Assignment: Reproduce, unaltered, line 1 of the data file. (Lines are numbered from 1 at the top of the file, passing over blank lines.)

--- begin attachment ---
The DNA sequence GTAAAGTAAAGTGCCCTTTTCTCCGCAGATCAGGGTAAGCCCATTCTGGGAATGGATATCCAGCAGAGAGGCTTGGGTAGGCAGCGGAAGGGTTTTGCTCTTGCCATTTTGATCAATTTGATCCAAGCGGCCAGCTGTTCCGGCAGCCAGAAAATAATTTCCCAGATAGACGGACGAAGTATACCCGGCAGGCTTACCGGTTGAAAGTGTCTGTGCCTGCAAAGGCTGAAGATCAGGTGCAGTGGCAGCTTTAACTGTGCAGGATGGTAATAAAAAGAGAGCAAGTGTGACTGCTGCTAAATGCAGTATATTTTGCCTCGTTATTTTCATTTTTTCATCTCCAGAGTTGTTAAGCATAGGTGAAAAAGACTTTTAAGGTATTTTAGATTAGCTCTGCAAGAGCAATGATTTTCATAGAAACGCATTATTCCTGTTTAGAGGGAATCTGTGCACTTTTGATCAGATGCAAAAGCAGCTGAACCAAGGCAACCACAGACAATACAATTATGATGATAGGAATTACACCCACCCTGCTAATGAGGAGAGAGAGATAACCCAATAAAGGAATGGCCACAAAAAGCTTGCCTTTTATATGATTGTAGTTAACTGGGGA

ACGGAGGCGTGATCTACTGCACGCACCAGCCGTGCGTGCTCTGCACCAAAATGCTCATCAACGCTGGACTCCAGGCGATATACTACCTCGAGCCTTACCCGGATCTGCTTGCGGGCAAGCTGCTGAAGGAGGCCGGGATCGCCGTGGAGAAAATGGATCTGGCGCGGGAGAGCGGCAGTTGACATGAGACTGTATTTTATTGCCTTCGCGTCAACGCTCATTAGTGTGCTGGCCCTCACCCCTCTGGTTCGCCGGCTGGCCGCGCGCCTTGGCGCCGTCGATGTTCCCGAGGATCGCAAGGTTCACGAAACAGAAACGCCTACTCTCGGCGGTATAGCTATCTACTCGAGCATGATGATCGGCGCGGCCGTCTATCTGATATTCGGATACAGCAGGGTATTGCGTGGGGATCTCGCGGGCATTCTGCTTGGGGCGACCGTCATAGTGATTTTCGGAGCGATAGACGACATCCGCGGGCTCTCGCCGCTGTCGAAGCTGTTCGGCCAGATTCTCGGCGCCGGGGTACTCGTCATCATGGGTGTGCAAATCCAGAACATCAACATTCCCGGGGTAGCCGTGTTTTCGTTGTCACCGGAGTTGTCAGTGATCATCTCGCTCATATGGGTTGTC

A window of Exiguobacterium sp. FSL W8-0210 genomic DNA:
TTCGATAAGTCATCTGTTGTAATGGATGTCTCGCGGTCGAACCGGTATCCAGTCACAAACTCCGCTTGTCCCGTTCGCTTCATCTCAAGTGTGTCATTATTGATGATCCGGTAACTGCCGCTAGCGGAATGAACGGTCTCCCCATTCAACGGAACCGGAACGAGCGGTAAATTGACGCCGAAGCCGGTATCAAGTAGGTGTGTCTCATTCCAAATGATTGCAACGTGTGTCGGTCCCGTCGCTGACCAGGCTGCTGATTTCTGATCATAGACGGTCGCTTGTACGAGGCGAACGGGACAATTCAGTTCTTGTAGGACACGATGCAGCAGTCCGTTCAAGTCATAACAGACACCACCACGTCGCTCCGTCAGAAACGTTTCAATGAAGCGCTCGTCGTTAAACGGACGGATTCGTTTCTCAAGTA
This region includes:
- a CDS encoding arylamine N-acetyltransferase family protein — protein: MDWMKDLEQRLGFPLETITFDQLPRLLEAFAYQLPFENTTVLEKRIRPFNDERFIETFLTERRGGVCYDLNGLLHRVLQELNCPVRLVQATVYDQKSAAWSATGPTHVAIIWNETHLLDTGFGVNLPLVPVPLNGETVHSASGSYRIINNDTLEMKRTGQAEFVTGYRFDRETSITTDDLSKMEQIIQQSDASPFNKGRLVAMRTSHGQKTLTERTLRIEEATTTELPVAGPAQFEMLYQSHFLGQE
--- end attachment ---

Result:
The DNA sequence GTAAAGTAAAGTGCCCTTTTCTCCGCAGATCAGGGTAAGCCCATTCTGGGAATGGATATCCAGCAGAGAGGCTTGGGTAGGCAGCGGAAGGGTTTTGCTCTTGCCATTTTGATCAATTTGATCCAAGCGGCCAGCTGTTCCGGCAGCCAGAAAATAATTTCCCAGATAGACGGACGAAGTATACCCGGCAGGCTTACCGGTTGAAAGTGTCTGTGCCTGCAAAGGCTGAAGATCAGGTGCAGTGGCAGCTTTAACTGTGCAGGATGGTAATAAAAAGAGAGCAAGTGTGACTGCTGCTAAATGCAGTATATTTTGCCTCGTTATTTTCATTTTTTCATCTCCAGAGTTGTTAAGCATAGGTGAAAAAGACTTTTAAGGTATTTTAGATTAGCTCTGCAAGAGCAATGATTTTCATAGAAACGCATTATTCCTGTTTAGAGGGAATCTGTGCACTTTTGATCAGATGCAAAAGCAGCTGAACCAAGGCAACCACAGACAATACAATTATGATGATAGGAATTACACCCACCCTGCTAATGAGGAGAGAGAGATAACCCAATAAAGGAATGGCCACAAAAAGCTTGCCTTTTATATGATTGTAGTTAACTGGGGA